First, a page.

• Avoiding smoking, excessive alcohol consumption, and recreational drug use.
• Managing stress levels effectively.
• Protecting against sexually transmitted infections.
• Consulting a doctor if any signs of fertility problems arise.

3. Treatment: IVF involves several steps and may vary depending on individual circumstances. The general process includes: • Ovarian stimulation: The woman receives medications to stimulate the development of multiple eggs in her ovaries.
• Egg retrieval: Mature eggs are collected from the woman's ovaries using a minor surgical procedure.
• Sperm collection: The man provides a semen sample, which is prepared in the lab to isolate healthy sperm.
• Fertilization: The eggs and sperm are combined in a laboratory dish, allowing fertilization to occur.
• Embryo culture: The fertilized eggs (embryos) are monitored and cultured in a laboratory for a few days.
• Embryo transfer: One or more embryos are transferred into the woman's uterus using a thin catheter.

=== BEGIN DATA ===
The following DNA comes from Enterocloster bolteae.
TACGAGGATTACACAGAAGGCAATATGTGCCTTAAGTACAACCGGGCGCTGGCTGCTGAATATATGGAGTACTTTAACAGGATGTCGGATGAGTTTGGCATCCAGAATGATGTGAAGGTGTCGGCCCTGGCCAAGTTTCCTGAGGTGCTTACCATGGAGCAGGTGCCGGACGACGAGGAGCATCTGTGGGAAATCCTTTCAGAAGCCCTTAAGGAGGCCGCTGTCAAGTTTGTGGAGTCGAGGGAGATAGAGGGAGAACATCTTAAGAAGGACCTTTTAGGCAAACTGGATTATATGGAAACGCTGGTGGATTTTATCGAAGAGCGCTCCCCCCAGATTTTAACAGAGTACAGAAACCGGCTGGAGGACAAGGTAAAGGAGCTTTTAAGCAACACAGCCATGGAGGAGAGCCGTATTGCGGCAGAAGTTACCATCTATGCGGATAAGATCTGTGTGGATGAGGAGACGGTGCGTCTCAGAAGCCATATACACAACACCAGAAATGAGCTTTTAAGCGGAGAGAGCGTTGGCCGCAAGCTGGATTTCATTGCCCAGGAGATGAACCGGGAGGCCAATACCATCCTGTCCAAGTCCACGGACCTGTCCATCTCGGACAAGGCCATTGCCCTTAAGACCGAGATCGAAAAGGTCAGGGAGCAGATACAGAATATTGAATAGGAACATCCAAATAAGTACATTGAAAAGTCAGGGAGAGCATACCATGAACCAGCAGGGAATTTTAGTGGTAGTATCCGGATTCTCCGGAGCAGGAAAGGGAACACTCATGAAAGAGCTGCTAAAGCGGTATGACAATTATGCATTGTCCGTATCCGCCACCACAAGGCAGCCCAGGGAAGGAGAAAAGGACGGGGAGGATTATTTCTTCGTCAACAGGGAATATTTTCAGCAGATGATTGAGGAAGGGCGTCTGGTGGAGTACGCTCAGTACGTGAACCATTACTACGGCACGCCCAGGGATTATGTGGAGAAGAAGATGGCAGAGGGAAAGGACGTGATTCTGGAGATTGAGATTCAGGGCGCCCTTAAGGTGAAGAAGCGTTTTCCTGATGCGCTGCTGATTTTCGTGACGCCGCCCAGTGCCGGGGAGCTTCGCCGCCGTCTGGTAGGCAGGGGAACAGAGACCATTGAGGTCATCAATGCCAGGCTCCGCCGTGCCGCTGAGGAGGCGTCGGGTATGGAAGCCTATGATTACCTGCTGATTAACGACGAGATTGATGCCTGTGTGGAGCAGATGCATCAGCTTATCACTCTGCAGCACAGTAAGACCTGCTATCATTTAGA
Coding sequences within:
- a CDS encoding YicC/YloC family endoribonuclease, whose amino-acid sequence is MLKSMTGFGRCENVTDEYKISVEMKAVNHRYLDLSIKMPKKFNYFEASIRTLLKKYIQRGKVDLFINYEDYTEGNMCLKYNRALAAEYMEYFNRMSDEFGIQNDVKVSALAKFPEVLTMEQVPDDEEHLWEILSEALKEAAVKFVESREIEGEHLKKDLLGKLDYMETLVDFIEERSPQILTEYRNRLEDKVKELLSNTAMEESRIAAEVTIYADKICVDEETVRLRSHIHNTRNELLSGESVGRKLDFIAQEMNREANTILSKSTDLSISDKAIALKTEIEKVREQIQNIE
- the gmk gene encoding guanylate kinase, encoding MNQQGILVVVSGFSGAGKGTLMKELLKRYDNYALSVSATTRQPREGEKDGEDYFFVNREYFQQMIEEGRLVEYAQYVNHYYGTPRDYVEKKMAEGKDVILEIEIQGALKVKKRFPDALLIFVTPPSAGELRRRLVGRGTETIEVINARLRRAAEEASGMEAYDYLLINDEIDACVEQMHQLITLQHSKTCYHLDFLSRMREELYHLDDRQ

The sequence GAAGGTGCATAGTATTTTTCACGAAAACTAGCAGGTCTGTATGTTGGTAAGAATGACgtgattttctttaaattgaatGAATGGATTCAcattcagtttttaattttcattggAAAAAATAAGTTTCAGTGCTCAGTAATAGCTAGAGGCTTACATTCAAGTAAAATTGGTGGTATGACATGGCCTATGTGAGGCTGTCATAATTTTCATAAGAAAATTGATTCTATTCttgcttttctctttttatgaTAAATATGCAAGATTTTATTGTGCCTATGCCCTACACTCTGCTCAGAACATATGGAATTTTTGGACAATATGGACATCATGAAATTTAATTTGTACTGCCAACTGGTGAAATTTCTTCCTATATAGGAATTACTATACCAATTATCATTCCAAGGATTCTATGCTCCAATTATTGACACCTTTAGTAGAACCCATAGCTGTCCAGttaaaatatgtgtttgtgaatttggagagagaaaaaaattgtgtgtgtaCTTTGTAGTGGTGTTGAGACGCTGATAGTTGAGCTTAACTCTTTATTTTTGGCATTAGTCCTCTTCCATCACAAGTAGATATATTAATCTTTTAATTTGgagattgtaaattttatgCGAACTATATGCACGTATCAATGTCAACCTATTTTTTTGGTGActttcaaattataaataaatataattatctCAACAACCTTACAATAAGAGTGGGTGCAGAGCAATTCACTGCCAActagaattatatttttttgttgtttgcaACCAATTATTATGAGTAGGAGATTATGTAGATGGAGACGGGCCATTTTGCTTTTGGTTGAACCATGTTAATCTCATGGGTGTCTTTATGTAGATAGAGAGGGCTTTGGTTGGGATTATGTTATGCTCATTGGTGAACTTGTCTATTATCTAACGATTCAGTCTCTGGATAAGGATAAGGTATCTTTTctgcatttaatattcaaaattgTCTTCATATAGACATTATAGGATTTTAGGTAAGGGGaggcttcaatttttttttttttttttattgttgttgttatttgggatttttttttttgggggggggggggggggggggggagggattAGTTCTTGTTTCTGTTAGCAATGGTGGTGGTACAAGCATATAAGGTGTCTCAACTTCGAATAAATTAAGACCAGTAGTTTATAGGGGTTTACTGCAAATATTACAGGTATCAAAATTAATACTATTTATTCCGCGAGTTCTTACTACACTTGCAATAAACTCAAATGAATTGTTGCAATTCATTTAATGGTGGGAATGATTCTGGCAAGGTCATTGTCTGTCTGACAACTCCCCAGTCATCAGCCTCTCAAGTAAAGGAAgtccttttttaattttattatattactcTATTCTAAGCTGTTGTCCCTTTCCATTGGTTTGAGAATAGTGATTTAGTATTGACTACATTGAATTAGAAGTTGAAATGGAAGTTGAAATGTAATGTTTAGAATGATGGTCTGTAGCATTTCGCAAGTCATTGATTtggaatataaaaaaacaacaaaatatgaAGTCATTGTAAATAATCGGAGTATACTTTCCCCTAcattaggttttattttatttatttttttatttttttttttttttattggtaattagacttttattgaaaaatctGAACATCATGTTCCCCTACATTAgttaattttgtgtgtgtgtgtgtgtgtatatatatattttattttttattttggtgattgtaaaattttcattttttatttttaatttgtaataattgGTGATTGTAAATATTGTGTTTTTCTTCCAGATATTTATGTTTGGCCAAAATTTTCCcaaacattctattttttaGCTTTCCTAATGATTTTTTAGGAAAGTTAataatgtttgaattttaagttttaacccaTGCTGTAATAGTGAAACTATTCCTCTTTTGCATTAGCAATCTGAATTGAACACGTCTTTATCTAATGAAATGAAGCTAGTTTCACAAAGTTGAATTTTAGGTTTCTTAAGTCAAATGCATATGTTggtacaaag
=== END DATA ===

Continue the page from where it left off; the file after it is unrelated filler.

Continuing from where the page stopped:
• Pregnancy test: After a specified period, a pregnancy test is conducted to determine if the procedure was successful.

It's important to note that the success rate of IVF varies depending on factors such as age, overall health, and the cause of infertility. Additionally, other assisted reproductive technologies, such as intracytoplasmic sperm injection (ICSI) or preimplantation genetic testing (PGT), may be used in conjunction with IVF to increase the chances of a successful pregnancy. Consulting with a fertility specialist can provide personalized guidance and information regarding available treatment options

Personalized/Frozen Embryo Transfer (FET)
Personalized/Frozen Embryo Transfer (FET) is a technique used in assisted reproductive technology (ART) to improve the chances of successful pregnancy during in vitro fertilization (IVF). Here's a brief explanation of FET, its causes, prevention, and available treatments

1. Personalized/Frozen Embryo Transfer (FET): FET involves the freezing and storage of embryos after IVF. These frozen embryos are later thawed and transferred into the woman's uterus during a subsequent menstrual cycle when the endometrium is most receptive . FET offers several advantages, such as allowing for better synchronization of the embryo with the woman's uterine lining and the opportunity for genetic testing of the embryos prior to transfer.